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Here it is: my final image as a brunette. (If I look extra tired, it's because it was early AF and I was only one coffee in.) I arrived at Hairstory at 9 a.m. for a long day, and Roxie gave me a pep talk on the change I was about to undergo. "Going blond is a commitment to change," she says. "It's important to know going into it that dramatically changing your color is life-changing. As a platinum blonde, you become a beacon. People's eyes are drawn to light, so you can expect people to be more attracted to you." I was excited to update the photos on my Bumble profile after hearing that.
Heeding Roxie's advice, I hadn't washed my hair for a few days to allow the oils to build up on my scalp, which would help keep the bleach from burning. She also suggested I start using Hairstory's New Wash on a regular basis. It's formulated with essential oils, so it would hydrate my scalp and hair similarly to my natural oils.
Start Your Engines
After our chat, Roxie (pictured here) and her assistant got to work sectioning my hair. To ensure none of my hair over-processed — painting on the bleach takes a while — they split it into two zones, one in the front and one in the back. "Application takes about an hour and a half, depending on if one or two people are working on you," Roxie says.
Painting On The Bleach
The first section was done processing just as Roxie painted the last section. The sectioning made it possible for her to wash out the bleach on the back of my head without disturbing the bleach on the front.
The time actually passed quickly. While my hair became progressively blonder, Roxie and I chatted, I Snapchatted like a maniac, and I checked some emails. I didn't expect my hair with the bleach to be so heavy. I kept having to ask Roxie and her assistant to push the bleach off my forehead and away from my brows. I wanted to keep my brows dark!
Full disclosure: Bleach doesn't burn as badly as I was expecting (although it's more than a tickle). To be safe, I had taken three Advil the morning of my process to help mitigate any pain, and I'm sure that helped a bit.
While the bleach cooked, it also foamed, making me look like a Lego person. In this photo, the back of my hair is bleached and awaiting toning. The front is still processing.
Once my entire hair was bleached, Roxie worked New Wash from root to tip and let it sit while we ate lunch. (We were about four hours into the process at this point.) Unlike many other colorists, Roxie doesn't use Olaplex — a product that rebuilds the bonds of your hair with protein while it's being bleached.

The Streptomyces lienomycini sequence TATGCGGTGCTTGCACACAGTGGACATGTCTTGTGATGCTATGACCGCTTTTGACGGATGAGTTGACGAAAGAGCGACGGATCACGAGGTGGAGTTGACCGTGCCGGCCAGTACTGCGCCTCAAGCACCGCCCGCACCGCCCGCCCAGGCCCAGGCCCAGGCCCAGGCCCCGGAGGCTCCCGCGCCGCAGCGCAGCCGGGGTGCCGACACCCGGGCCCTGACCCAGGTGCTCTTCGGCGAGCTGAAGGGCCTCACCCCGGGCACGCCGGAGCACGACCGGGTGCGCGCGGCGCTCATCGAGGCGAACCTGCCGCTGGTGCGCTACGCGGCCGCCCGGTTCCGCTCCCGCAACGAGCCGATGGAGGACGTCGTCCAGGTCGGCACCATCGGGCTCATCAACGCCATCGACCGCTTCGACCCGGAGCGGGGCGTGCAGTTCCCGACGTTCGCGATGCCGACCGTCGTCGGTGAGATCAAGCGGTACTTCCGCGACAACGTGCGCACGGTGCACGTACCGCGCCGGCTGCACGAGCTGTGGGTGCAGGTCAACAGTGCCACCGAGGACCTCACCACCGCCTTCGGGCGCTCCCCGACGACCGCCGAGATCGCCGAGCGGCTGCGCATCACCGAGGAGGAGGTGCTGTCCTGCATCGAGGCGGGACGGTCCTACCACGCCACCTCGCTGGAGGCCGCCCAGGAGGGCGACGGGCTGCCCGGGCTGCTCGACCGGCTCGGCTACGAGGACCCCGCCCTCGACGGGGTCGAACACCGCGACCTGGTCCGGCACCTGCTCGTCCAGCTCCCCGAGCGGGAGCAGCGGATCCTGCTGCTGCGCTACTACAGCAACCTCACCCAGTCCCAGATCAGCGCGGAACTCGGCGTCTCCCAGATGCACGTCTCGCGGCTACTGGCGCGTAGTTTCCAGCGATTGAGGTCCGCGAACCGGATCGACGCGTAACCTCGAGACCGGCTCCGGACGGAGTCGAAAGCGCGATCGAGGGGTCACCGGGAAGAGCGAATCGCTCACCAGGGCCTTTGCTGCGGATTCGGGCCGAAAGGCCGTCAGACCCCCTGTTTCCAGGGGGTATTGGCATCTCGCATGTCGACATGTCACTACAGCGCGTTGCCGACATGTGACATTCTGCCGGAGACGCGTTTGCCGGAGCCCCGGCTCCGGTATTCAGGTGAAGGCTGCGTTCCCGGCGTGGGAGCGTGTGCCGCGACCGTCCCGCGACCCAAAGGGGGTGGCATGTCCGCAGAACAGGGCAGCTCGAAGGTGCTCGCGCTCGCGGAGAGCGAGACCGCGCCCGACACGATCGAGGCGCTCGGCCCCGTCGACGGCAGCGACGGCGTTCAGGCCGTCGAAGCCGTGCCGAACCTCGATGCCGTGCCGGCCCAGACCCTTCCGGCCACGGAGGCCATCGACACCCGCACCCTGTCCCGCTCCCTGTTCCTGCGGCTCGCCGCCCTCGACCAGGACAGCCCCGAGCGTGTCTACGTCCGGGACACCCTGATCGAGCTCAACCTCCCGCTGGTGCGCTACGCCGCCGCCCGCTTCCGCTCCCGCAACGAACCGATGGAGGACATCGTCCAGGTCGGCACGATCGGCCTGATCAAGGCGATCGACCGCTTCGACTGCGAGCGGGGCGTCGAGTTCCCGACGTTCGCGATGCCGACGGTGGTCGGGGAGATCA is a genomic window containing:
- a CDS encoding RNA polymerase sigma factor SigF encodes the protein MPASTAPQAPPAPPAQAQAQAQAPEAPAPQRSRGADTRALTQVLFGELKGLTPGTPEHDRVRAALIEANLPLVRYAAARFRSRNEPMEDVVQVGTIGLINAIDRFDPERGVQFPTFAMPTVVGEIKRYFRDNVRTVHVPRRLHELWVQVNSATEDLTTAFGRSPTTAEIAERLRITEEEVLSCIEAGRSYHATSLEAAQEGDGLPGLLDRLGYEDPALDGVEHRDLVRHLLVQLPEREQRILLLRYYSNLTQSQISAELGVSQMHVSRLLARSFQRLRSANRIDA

"I'm personally a fan of using essential oils to balance the cuticle as opposed to proteins," she says. "I like New Wash because it's completely detergent-free and essential-oil-based. It has a lot of rose oil, which has a similar pH to the hair and scalp." Unlike Olaplex, which chemically links the protein bonds of your hair, New Wash mimics your strands' natural protective process by reconditioning the hair shaft with essential oils.
Time To Tone
After I sat with the New Wash for about 45 minutes, Roxie applied a toner — the second part of the double-process. "This is where it's important to have a colorist who can really evaluate your coloring and choose the best shade of blond for you," she says. "The toner manipulates the color of the blond to suit your skin tone and hair texture." We landed on an icy, platinum wheat-blond that got a little darker around my roots.
Once my color was done, hairstylist Wes Sharpton gave me a quick cut, and I was ready for my close-up. The entire process took about six hours. And even though not a drop of Olaplex touched my strands, I was shocked at how soft they felt.
Before I left, Roxie and I talked upkeep. "After your initial bleach job, give your hair about three to seven days without washing to replenish its natural oils," she says. "If you're going to maintain the blond, plan on seeing your colorist for a touch-up every four to six weeks."